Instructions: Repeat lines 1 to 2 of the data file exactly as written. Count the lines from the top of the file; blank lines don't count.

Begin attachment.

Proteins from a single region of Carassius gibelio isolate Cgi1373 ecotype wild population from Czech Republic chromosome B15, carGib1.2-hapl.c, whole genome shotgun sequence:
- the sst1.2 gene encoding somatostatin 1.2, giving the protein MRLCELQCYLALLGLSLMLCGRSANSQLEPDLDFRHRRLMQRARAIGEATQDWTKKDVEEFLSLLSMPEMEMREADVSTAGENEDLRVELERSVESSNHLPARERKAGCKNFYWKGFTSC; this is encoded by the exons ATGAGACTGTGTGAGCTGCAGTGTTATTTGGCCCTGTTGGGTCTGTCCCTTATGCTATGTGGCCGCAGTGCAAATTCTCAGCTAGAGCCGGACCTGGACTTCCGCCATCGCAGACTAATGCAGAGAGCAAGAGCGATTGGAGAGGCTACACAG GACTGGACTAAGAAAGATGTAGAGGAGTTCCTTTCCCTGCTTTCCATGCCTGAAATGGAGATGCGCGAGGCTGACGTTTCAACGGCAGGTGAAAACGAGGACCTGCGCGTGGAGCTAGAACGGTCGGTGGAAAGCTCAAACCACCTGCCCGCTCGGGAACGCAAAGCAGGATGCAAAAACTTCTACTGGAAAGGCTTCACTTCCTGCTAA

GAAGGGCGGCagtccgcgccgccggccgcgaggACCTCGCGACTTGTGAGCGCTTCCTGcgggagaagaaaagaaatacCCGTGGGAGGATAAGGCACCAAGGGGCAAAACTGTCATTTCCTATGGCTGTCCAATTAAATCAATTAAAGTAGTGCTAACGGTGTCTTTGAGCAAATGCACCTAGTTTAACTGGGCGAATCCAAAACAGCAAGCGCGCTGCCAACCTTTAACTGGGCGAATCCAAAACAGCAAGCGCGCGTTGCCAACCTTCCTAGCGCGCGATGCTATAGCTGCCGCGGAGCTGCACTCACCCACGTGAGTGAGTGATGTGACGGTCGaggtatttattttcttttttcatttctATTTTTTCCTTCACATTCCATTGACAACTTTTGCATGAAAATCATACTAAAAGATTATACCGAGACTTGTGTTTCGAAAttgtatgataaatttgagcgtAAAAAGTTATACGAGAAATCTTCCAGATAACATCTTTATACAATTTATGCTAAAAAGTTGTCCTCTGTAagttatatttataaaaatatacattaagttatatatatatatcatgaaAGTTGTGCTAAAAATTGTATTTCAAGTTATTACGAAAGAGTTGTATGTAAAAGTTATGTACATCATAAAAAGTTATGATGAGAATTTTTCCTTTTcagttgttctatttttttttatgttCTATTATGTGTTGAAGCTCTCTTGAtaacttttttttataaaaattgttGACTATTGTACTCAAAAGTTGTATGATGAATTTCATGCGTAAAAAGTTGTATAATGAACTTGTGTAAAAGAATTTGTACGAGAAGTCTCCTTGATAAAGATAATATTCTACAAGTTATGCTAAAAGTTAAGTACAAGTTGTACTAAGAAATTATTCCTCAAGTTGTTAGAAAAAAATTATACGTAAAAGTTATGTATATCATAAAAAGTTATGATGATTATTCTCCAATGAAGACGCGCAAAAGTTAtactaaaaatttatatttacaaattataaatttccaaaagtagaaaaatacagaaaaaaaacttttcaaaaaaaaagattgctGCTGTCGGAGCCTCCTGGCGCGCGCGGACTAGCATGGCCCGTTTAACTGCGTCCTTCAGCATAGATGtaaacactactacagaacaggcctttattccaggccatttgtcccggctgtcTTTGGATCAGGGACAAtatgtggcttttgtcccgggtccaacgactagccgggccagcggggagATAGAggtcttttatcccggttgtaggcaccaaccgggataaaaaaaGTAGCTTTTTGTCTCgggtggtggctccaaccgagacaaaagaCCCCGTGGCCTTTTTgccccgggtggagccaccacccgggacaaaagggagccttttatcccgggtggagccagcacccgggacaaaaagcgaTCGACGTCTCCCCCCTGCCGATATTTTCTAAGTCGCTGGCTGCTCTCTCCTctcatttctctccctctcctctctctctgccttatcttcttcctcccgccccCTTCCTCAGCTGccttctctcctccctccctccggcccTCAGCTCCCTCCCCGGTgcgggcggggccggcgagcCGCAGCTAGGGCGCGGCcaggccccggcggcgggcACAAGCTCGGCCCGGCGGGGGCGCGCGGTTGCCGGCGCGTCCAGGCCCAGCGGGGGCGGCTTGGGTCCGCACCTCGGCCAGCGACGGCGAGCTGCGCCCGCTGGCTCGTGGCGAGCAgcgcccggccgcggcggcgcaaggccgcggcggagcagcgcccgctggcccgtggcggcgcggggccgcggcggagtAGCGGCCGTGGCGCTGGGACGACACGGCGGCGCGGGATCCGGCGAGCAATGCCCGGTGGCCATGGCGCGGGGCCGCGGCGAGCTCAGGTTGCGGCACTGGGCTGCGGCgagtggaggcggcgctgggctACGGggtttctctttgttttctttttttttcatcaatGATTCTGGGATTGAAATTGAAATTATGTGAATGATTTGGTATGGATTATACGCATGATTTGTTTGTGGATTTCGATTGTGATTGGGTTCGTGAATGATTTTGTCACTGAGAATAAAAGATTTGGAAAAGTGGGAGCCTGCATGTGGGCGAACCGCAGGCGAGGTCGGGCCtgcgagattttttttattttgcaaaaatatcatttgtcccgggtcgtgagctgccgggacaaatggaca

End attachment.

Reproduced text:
Proteins from a single region of Carassius gibelio isolate Cgi1373 ecotype wild population from Czech Republic chromosome B15, carGib1.2-hapl.c, whole genome shotgun sequence:
- the sst1.2 gene encoding somatostatin 1.2, giving the protein MRLCELQCYLALLGLSLMLCGRSANSQLEPDLDFRHRRLMQRARAIGEATQDWTKKDVEEFLSLLSMPEMEMREADVSTAGENEDLRVELERSVESSNHLPARERKAGCKNFYWKGFTSC; this is encoded by the exons ATGAGACTGTGTGAGCTGCAGTGTTATTTGGCCCTGTTGGGTCTGTCCCTTATGCTATGTGGCCGCAGTGCAAATTCTCAGCTAGAGCCGGACCTGGACTTCCGCCATCGCAGACTAATGCAGAGAGCAAGAGCGATTGGAGAGGCTACACAG GACTGGACTAAGAAAGATGTAGAGGAGTTCCTTTCCCTGCTTTCCATGCCTGAAATGGAGATGCGCGAGGCTGACGTTTCAACGGCAGGTGAAAACGAGGACCTGCGCGTGGAGCTAGAACGGTCGGTGGAAAGCTCAAACCACCTGCCCGCTCGGGAACGCAAAGCAGGATGCAAAAACTTCTACTGGAAAGGCTTCACTTCCTGCTAA